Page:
Accelerated Examination Possibly Coming to a Halt

Recently the USPTO has begun to hint one of the avenues of patent examination may be due for a change, the Accelerated Examination process. Initially billed as something that would help streamline and expedite the patent examination process, Accelerated Examination is slowly losing favor with the public as the patent environment continues to evolve. The USPTO has signaled it will soon take public comments as to whether the Accelerated Examination process should continue to exist altogether. The process of Accelerated Examination was essentially having the patent applicant do some of the heavy lifting of the patent examination process for the examiner. The applicant needed to file the patent application with pre-examination search documents along with an examination support document (ESD), which is supposed to detail all US, and foreign patent documents having to do with the claimed invention. Essentially, the patent applicant would have to submit their own research into prior art that could potentially limit claims in the patent. At first glance this process seemed to be serving its intended purpose. Average wait time before first action in an Accelerated Examination case was just 4.9 months, compared to an average of 18.4 months in all other cases. However in practice this process was not as beneficial as it seemed. One of the major issues with the Accelerated Examination process was the ESD. The search results and research into prior art could be used against the patent holder after the patent had been granted as ammunition to contest its validity. Patent applicants pursuing this process were essentially asked to submit their own costly and labor-intensive prior art searches that...

Brexit: And its Effect on IP Rights

On June 23rd the United Kingdom (UK) voted to leave the European Union (EU), a move now commonly referred to as the “Brexit”. With their exit from the EU, the UK will now have to renegotiate a long list of rules, regulations, and treaties that were formally governed under the EU regime. How this process of renegotiation affect intellectual property rights in the UK and the EU depends on the exact type of right, and how unified the protection of that right was throughout the EU member nations. To begin, the process of leaving the EU will take two years from the time UK leaders invoke Article 50, beginning the process of a member nation leaving the Union. As of current, Art. 50 has not been invoked, so the two year clock on unwinding the relationship between the UK and EU has not yet begun. With this being the case, any IP rights that were governed by institutions of the EU, unified over all of the member nations, will continue to be in-force. However it is these exact rights, the ones that are governed by EU regulations, which will be the most effected by Brexit. Patents: The European Patent Office (EPO) currently governs patent law in the EU. This is an institution made up of both member and non-member nations to the EU, so the UK’s exit from the EU will not effect its membership in the EPO. The European Patent Convention (executed by the EPO) allows for a European Patent (EP), which itself is not a single patent, but a bundle of patents that an inventor may obtain...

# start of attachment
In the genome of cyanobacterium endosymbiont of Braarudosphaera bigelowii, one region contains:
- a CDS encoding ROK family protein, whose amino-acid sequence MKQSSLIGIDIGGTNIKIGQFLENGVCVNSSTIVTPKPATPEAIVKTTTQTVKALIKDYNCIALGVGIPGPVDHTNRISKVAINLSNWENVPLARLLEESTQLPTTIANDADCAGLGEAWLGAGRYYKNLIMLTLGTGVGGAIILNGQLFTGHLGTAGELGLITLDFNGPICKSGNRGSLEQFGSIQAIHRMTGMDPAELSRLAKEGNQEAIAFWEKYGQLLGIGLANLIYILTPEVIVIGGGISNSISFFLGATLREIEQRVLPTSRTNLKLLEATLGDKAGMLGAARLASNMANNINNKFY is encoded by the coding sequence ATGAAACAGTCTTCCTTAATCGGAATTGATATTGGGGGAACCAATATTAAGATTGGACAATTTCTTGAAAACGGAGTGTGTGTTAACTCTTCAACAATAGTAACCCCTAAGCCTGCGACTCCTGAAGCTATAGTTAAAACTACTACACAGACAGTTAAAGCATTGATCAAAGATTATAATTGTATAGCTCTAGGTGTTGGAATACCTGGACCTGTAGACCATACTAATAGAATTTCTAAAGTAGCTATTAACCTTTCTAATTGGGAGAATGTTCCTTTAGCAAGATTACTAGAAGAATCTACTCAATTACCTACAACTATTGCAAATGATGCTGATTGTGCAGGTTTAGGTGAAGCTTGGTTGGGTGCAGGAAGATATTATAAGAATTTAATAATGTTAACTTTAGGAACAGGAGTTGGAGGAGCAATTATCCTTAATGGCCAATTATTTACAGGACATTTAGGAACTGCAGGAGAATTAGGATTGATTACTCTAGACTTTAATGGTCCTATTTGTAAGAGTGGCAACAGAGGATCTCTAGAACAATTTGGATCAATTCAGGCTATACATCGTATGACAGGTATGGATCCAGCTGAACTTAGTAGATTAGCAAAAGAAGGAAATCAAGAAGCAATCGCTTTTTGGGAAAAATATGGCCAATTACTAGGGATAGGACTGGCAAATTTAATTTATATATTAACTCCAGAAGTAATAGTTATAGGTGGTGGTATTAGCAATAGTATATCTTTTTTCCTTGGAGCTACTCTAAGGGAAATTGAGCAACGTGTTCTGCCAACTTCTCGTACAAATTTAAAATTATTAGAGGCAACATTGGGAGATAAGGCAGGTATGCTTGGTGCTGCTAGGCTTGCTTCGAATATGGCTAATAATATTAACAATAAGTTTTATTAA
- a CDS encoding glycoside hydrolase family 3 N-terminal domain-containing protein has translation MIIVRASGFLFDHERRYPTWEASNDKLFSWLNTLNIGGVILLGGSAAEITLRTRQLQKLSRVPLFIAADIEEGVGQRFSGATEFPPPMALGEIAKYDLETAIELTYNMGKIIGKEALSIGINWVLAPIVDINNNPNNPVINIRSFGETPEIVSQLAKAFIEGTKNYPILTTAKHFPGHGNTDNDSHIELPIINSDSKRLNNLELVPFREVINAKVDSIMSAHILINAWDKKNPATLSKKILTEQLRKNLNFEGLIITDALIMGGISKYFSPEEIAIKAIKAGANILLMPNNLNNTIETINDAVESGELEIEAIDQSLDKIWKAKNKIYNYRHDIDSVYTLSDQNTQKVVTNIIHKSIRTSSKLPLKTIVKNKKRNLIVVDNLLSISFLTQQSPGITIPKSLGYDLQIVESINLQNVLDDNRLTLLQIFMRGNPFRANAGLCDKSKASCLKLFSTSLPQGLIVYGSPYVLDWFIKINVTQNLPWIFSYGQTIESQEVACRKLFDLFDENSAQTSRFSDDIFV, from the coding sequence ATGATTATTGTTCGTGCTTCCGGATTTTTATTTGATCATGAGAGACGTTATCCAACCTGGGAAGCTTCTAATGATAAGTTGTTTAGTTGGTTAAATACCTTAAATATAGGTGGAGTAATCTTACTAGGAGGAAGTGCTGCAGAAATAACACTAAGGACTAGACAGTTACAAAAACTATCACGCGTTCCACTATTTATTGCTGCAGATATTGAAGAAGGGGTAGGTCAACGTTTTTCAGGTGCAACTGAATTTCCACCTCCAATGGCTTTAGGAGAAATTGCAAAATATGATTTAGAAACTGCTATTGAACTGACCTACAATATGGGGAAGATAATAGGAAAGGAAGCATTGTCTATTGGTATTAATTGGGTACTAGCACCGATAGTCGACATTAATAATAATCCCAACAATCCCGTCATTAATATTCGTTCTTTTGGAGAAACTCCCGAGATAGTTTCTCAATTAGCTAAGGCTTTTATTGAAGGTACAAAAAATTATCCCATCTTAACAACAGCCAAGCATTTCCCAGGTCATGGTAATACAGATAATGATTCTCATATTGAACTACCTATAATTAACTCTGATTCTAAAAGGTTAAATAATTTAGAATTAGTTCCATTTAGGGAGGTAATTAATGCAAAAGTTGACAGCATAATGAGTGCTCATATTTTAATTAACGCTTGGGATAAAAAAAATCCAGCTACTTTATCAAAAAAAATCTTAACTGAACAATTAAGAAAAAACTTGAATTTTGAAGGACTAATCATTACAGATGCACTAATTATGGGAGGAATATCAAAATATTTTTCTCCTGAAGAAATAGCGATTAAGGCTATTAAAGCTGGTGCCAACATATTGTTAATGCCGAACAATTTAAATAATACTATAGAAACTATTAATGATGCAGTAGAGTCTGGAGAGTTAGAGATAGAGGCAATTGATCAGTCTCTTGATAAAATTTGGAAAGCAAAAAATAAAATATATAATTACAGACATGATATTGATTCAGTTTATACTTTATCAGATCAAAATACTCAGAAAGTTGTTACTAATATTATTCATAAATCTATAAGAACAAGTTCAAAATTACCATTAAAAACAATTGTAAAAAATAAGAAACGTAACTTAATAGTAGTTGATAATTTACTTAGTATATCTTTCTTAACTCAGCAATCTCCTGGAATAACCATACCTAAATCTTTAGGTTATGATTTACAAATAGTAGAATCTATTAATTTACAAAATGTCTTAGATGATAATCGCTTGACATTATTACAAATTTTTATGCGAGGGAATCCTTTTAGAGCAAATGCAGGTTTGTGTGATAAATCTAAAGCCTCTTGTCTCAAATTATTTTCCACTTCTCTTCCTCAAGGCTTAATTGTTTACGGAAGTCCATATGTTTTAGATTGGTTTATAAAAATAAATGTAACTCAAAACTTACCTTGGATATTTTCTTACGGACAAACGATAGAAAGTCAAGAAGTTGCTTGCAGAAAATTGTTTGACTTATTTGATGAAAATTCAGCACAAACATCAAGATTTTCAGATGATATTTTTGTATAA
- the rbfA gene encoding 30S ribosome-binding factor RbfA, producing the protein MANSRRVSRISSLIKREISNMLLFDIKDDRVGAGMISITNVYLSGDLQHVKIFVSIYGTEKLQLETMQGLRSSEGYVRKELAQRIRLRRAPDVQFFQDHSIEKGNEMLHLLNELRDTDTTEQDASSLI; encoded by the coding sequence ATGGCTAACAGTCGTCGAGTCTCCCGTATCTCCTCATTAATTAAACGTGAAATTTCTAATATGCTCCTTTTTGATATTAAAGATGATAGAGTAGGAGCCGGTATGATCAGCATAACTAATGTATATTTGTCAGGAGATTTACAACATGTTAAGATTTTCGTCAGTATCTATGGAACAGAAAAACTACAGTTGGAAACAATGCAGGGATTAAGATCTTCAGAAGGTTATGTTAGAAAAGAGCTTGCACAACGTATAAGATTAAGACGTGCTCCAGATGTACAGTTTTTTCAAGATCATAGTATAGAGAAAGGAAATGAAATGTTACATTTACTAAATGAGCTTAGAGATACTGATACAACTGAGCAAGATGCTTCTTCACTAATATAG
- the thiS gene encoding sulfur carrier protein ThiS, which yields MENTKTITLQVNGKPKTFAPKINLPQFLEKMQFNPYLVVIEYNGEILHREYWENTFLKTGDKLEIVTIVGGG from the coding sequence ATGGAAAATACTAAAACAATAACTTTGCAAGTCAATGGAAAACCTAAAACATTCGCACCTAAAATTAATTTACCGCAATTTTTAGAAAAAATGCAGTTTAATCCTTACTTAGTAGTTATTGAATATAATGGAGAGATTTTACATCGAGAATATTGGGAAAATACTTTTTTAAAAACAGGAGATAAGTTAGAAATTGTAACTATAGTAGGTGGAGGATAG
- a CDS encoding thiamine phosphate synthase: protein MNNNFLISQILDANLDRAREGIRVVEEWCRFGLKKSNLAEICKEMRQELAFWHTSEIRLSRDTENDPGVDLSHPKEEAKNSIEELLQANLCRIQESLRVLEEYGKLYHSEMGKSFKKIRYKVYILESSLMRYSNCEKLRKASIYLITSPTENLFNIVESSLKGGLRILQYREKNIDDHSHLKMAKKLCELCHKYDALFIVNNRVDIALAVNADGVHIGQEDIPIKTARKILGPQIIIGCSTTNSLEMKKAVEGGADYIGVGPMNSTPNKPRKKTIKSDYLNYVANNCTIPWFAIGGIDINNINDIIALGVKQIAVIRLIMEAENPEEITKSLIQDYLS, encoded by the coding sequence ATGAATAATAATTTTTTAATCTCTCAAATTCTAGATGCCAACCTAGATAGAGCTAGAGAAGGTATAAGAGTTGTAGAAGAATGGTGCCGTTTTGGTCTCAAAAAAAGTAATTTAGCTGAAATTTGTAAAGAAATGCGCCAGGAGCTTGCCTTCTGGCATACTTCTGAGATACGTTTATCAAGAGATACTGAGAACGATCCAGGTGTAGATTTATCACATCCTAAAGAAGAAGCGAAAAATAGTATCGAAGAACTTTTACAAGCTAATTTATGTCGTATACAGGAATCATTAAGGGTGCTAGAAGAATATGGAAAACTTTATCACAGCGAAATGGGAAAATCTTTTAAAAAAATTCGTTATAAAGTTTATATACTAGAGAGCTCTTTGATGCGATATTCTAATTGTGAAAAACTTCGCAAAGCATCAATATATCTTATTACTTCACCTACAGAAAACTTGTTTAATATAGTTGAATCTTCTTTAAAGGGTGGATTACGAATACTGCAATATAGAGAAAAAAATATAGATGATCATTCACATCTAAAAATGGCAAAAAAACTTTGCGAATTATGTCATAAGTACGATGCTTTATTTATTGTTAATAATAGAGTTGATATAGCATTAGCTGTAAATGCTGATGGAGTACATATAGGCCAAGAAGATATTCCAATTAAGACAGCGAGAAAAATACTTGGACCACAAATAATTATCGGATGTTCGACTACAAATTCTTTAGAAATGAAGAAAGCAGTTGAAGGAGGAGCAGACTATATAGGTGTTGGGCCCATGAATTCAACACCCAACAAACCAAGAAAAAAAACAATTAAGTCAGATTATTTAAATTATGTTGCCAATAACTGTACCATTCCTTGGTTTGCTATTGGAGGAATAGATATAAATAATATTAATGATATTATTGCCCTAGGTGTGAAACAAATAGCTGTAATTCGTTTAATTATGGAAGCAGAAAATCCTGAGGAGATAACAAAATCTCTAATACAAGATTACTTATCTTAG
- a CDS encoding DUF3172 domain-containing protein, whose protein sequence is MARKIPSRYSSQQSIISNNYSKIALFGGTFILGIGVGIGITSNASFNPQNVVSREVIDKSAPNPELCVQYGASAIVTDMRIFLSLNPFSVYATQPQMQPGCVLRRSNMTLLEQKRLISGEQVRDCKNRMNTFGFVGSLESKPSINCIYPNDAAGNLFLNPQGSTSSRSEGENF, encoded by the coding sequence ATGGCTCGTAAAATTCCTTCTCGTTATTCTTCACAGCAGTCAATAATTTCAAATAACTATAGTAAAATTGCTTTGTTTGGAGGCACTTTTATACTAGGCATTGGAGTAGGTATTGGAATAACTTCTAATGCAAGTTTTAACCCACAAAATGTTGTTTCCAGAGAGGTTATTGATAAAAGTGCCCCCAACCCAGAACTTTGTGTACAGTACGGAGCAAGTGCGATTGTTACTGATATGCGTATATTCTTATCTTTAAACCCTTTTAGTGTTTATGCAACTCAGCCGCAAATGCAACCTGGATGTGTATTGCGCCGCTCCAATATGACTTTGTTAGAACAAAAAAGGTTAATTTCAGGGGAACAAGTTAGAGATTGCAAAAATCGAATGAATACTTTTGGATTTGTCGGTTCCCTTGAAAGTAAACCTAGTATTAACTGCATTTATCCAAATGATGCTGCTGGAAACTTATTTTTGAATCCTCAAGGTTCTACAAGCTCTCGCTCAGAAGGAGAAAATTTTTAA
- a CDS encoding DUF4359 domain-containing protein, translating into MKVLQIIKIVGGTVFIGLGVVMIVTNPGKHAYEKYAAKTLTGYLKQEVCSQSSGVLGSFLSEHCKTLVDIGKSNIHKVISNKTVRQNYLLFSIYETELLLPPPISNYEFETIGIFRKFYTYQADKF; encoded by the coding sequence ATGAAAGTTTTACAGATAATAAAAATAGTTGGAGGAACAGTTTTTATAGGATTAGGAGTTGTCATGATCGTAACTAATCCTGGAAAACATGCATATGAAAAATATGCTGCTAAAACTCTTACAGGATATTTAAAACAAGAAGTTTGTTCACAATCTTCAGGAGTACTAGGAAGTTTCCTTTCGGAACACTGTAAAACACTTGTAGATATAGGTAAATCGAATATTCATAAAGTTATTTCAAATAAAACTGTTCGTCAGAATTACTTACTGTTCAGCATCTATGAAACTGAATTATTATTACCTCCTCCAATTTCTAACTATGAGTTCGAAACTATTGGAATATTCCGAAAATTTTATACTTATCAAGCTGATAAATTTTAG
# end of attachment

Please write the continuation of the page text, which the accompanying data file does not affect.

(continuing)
The Drone Took My Secrets: Trade Secret Law in the Age of Drones

The concern over drone technology seems to be a ubiquitous worry in society these days. From near collisions with commercial aircraft at large international airports, or impeding fire-dropping aircraft from operating out of fear of collision, to simple privacy concerns over potential spying flying cameras, there is many issues that drones raise, and we are only in the infancy of the technology. However one overlooked area has been the interaction of drones with a little discussed area of intellectual property protection, trade secret law. Trade secret law is a form of intellectual property protection without the use of trademarks, copyrights or patents. This term was brought into public discussion when in 2014 Elon Musk announced he was relying on this form of protection for his sensitive corporate information rather than patents (most of which he has given to the public domain). How trade secret law works is fairly simple: The Uniform Trade Secret Act (UTSA) says in order to be a “trade secret” information must not be publically available, and the business must make reasonable efforts to keep said information confidential. State laws define trade secrets similarly by using language like “reasonable security procedures and practices to protect the information from unauthorized access.” In essence, if someone steals information that is not public, and you have taken efforts to keep it that way, that person is liable. However, once the information is not a secret anymore, the egg is already broken, it cannot become “secret” again, and anyone taking that information is not liable. This brings us to the strange convergence with drones. A case that helped outline the...